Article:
A couple weeks ago, it was announced that Travis Pastrana would jump an Indian Scout FTR750 into the record books, not once, but in three separate leaps designed to pay homage to the late great Evel Knievel. You can read all about the details here, but in short, Travis will attempt three of Evel’s most famed jumps aboard the FTR, including jumping the length of 52+ crushed cars, 16 Greyhound busses, and the famous Caesar’s Palace fountain jump that left Knievel with over 40 broken bones and in a month-long coma.
Travis Pastrana Will Pay Tribute to Evel Knievel by Jumping an Indian Scout FTR750
Travis, our modern era’s most iconic motorcycle stunt performer, with countless world records to his credit, is no stranger to laying it all on the line. But this time, he’s not jumping his dirtbike, and there’s a whole new set of parameters to get accustomed to. And that’s not to mention a completely foreign bike to get comfortable on before sending it hurdling through the air high above the Vegas strip.
We were invited to meet Travis and his Nitro Circus crew, as well as to check out the FTR750 he’ll be jumping at a facility built to replicate the three jumps he’ll attempt live on July 8th, in Las Vegas. You probably wouldn’t expect Pastrana to attempt jumps of this magnitude on a bike designed to keep both wheels firmly planted on the ground, but then again, that just wouldn’t be his style…
One might think that the FTR would have to be heavily modified to be able to handle these additional forces – we did – but that’s just simply not the case. Roland Sands and his team are in charge of getting the bike set up to Pastrana’s liking, and you’d be surprised how little they’ve changed it. For starters – of course – the suspension’s internals were revalved and sprung stiffer by Race Tech using stock components to accommodate the increased force of each landing, but the front fork and rear Öhlins shock only have the original 4.5 inches of travel to work with (compared to the 12 inches of travel Travis is used to on his dirtbikes).
To further brace and reinforce the front end, Roland installed a beefed up triple tree setup that Indian’s American Flat Track Wrecking Crew uses for the TT-style races. Mounted to the top clamp is a pair of taller risers which have been reversed to place Travis’ signature ProTaper handlebar further forward, with ergonomics more similar to a dirtbike rather than the typical pullback and low bend on a flat tracker. Additionally, they installed a Brembo front brake setup because Travis’ landings don’t have a lot of run out, and require him to get on the binders as soon as he touches down.
Finally, the FTR750’s footpegs had to be repositioned. In stock trim, the FTR750’s pegs are actually offset from one another, to better weight and balance the bike while sliding and turning left. So, custom mounting plates had to be made in order to align the pegs for a sturdier and more familiar feel. A taller, grippier seat was installed as well to help accommodate Travis’ 6-foot-2 frame, but other than that, the FTR is as stock as it gets – a true nod to how solid the Indian platform comes right out of the box, regardless of what its intended use will be. Though, Indian never designed it with this in mind, that’s for sure.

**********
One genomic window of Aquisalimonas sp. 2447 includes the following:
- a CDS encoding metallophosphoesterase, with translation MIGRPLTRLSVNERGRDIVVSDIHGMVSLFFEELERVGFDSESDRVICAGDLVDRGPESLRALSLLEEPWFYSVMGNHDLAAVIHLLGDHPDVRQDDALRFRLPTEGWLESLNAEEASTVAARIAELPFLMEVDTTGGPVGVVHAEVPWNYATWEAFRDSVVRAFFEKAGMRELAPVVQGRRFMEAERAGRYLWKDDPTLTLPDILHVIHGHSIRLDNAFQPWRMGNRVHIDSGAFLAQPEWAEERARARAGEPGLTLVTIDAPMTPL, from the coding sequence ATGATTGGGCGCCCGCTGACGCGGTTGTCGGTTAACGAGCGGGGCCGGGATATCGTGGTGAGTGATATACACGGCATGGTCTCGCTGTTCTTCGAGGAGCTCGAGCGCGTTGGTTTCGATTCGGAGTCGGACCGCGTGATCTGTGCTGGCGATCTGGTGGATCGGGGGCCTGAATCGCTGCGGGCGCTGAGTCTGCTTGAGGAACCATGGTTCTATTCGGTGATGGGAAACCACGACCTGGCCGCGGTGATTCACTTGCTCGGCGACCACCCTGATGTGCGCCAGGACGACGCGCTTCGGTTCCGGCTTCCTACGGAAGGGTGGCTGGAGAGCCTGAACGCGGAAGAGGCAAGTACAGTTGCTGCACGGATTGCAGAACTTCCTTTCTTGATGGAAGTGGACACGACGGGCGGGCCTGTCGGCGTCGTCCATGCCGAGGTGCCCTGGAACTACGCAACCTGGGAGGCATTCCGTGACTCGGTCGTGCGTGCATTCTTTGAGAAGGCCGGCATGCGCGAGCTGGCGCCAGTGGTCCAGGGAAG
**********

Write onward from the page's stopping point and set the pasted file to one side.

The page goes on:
Prior to chatting with Travis yesterday, he had only ridden the bike once, and will only have a few days to get comfortable on it this week before attempting the three jumps on live television July 8th. We keep saying attempting, but we imagine these jumps should be a walk in the park for Travis considering he’s double-backflipped bikes before, but he’s not so sure…
“I’m riding a bike that I’m not familiar with, jumping at three different speeds, and possibly in three different gears. The bike is going to fly differently off of every lip and elevation, and land differently on each landing. But our goal, just like Evel’s, is to go as big as humanly possible and push the limits of whatever machinery you’re on. It’s a tribute to Evel Knievel and we are redoing his stunts, but at the same time, we want to live with Evel’s spirit, and that is to go big.”
A 180-foot jump is big, no matter how you cut it. Period. It doesn’t matter what type of vehicle is flying through the air, and with less than a week’s worth of preparation a whole month’s time ahead of the actual event, Travis doesn’t have a whole lot of preparation to really get things dialed in. And when asked what type of physics planning was involved, he said, “Not a whole lot. We have our general idea of what to expect, but despite how advanced technology has become, computers more often than not just can’t seem to get the math right. So we don’t rely on them. And then there’s the added variables of wind, temperature and humidity to contend with, which not only affect me, but the bike as well. So we just have to go out there and feel it through the seat of our pants, because there’s no telling what the bike is going to do once we’re airborne.”
With the technology and equipment Evel had available to him 50 years ago, and what Travis is working with today, you’d think it’d be safe to say these jumps should be a piece of cake. But let’s not forget, this is motorsports we’re talking about here, where anything and everything can happen in the blink of an eye. They wouldn’t be called daredevils if they weren’t flirting with well, you know…
Can Travis leave his mark on American motorcycle history as one of our most iconic daredevils alongside Evel Knievel? Tune-in to the History Channel on Sunday, July 8th at 8PM ET/ 5PM PT to find out!